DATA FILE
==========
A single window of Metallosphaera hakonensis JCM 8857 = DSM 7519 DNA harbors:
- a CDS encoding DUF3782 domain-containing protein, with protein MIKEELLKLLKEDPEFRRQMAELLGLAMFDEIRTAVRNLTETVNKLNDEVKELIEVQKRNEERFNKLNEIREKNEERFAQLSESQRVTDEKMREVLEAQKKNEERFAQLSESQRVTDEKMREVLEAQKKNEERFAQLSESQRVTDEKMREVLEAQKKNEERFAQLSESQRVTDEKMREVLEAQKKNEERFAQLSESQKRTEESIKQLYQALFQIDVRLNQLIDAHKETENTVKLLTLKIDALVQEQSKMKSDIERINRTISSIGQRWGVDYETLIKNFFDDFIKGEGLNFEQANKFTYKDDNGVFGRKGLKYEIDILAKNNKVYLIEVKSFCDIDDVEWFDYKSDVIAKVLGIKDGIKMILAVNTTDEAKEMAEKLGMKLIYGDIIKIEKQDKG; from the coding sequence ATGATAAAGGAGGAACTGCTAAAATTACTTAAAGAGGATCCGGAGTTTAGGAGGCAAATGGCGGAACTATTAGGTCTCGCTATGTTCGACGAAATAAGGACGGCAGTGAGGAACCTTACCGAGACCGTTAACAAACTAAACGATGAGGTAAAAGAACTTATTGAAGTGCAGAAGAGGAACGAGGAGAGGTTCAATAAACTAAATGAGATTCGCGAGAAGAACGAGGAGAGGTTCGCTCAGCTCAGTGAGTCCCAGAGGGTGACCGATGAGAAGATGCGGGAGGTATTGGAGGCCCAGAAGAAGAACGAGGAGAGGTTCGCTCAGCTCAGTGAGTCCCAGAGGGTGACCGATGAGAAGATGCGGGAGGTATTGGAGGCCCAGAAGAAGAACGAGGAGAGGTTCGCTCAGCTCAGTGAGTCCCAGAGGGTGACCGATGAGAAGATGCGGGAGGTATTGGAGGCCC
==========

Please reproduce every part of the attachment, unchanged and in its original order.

A single window of Metallosphaera hakonensis JCM 8857 = DSM 7519 DNA harbors:
- a CDS encoding DUF3782 domain-containing protein, with protein MIKEELLKLLKEDPEFRRQMAELLGLAMFDEIRTAVRNLTETVNKLNDEVKELIEVQKRNEERFNKLNEIREKNEERFAQLSESQRVTDEKMREVLEAQKKNEERFAQLSESQRVTDEKMREVLEAQKKNEERFAQLSESQRVTDEKMREVLEAQKKNEERFAQLSESQRVTDEKMREVLEAQKKNEERFAQLSESQKRTEESIKQLYQALFQIDVRLNQLIDAHKETENTVKLLTLKIDALVQEQSKMKSDIERINRTISSIGQRWGVDYETLIKNFFDDFIKGEGLNFEQANKFTYKDDNGVFGRKGLKYEIDILAKNNKVYLIEVKSFCDIDDVEWFDYKSDVIAKVLGIKDGIKMILAVNTTDEAKEMAEKLGMKLIYGDIIKIEKQDKG; from the coding sequence ATGATAAAGGAGGAACTGCTAAAATTACTTAAAGAGGATCCGGAGTTTAGGAGGCAAATGGCGGAACTATTAGGTCTCGCTATGTTCGACGAAATAAGGACGGCAGTGAGGAACCTTACCGAGACCGTTAACAAACTAAACGATGAGGTAAAAGAACTTATTGAAGTGCAGAAGAGGAACGAGGAGAGGTTCAATAAACTAAATGAGATTCGCGAGAAGAACGAGGAGAGGTTCGCTCAGCTCAGTGAGTCCCAGAGGGTGACCGATGAGAAGATGCGGGAGGTATTGGAGGCCCAGAAGAAGAACGAGGAGAGGTTCGCTCAGCTCAGTGAGTCCCAGAGGGTGACCGATGAGAAGATGCGGGAGGTATTGGAGGCCCAGAAGAAGAACGAGGAGAGGTTCGCTCAGCTCAGTGAGTCCCAGAGGGTGACCGATGAGAAGATGCGGGAGGTATTGGAGGCCC